Interview with Syria's Foreign Minister 'America's Role Is Central'

Syria has great hopes that President-elect Barack Obama can help push the Middle East peace process forward. "This truly is the time to come to a comprehensive peace," Syrian Foreign Minister Walid al-Moallem tells SPIEGEL ONLINE in an interview. He also wants to see direct talks with Iran.
Horses roam the Golan Heights: "It is out right to bring the line back to where it was on June 4, 1967."

Horses roam the Golan Heights: "It is out right to bring the line back to where it was on June 4, 1967."


SPIEGEL ONLINE: Mr. Minister, what do you think of the vote that America has cast?

Moallem: I am happy about the result of the American election and I congratulate President-elect Barack Obama. I hope that he will help us make a dream come true: a Middle East of peace, of stability and prosperity. There is no way around it: To achieve this, America’s role is central.

SPIEGEL ONLINE: Syria is a neighbor of Iraq, Israel, the Palestinian territories -- and it is Iran's best friend. Which Middle East conflict would you like to see Obama tackle first?

Moallem: The Arab-Israeli one because this conflict aggravates and fuels all others. This truly is the time to come to a comprehensive peace between Syria, Lebanon, Israel and the Palestinians.

SPIEGEL ONLINE: Obama is hardly in a position to solve this alone. What can Syria offer him?

Moallem: Our readiness for dialogue, our moderation.

SPIEGEL ONLINE: The new US president would probably even be happier if you stated that you are fundamentally opposed to a nuclear-armed Iran.

Moallem: I am even advocating a whole Middle East without weapons of mass destruction. Israel has nuclear weapons …

SPIEGEL ONLINE: … but you have particularly close ties to Iran. How do you want to counter the concerns of the world and the incoming US administration about Iran's nuclear program?

Moallem: The Iranians have assured us that their program is peaceful and that they need nuclear energy. We trust them.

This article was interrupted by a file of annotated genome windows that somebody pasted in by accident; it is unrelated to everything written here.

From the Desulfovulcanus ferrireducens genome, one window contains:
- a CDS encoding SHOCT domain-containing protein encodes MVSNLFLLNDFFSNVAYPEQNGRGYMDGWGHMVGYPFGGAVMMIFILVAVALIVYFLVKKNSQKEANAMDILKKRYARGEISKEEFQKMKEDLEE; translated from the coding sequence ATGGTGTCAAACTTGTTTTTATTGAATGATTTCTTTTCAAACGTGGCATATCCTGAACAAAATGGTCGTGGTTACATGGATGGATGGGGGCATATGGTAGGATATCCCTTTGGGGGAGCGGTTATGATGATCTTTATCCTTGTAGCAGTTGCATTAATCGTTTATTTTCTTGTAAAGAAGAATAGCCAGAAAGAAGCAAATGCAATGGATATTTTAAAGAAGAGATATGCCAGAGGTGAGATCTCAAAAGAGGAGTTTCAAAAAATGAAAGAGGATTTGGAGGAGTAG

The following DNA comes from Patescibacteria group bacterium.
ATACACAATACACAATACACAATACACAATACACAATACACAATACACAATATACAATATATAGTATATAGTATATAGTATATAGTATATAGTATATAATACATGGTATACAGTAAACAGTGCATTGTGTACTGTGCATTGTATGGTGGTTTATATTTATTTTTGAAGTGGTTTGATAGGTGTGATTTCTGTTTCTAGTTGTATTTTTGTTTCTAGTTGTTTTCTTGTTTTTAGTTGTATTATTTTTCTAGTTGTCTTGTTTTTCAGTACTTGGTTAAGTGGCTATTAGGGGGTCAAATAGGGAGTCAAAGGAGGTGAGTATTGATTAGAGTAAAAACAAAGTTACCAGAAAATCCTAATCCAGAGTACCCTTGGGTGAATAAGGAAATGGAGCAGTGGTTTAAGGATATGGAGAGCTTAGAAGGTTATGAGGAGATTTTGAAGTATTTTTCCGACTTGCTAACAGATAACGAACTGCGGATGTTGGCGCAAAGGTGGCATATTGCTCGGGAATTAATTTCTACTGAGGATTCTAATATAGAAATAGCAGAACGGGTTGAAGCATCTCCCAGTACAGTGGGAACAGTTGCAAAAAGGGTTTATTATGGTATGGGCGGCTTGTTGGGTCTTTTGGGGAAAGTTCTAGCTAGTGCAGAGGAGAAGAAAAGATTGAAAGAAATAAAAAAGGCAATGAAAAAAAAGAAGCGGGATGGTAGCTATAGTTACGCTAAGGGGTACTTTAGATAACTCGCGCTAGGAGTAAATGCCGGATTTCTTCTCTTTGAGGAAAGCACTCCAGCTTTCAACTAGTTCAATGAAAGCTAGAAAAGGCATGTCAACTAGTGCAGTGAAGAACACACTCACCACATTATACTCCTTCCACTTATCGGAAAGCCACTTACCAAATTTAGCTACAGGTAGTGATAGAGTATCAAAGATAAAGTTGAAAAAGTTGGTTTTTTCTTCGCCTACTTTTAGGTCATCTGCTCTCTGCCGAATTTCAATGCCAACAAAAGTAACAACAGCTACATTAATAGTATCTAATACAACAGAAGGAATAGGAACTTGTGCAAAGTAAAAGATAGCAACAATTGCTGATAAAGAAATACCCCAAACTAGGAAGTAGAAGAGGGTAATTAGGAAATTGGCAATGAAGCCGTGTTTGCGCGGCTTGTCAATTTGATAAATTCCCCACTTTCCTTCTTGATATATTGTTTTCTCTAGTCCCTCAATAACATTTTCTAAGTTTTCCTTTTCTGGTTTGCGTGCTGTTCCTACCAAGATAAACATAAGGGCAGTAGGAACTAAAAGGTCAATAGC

SPIEGEL ONLINE: Do you have have any first indications as to how Iran's leadership feels about Obama's election?

Moallem: We have not discussed this with our friends directly but I think that they understand quite well what this change in America means -- and how to deal with it. I am sure that the result of this election will improve dialogue.

SPIEGEL ONLINE: The US isn't the only country that will soon have new leadership; Israel also faces new elections. Could you imagine reaching a peace treaty with Benjamin Netanyahu if he were to become prime minister again?

Moallem: If it is based on (United Nations) Security Council resolutions and on the land-for-peace concept we will sign a deal with any prime minister of Israel.

SPIEGEL ONLINE: You are currently engaged in indirect negotiations with Israel in Turkey. Will these hold through the 10-week transition period until the new US administration enters office?

Moallem: These negotiations are now in the hands of the Turks. We hope that they can bring them back on track as they promised. Israel had asked the Turks to interrupt these talks because of the political situation in Israel.

SPIEGEL ONLINE: What do you see as the main sticking points in those talks, and where do you see room to maneuver?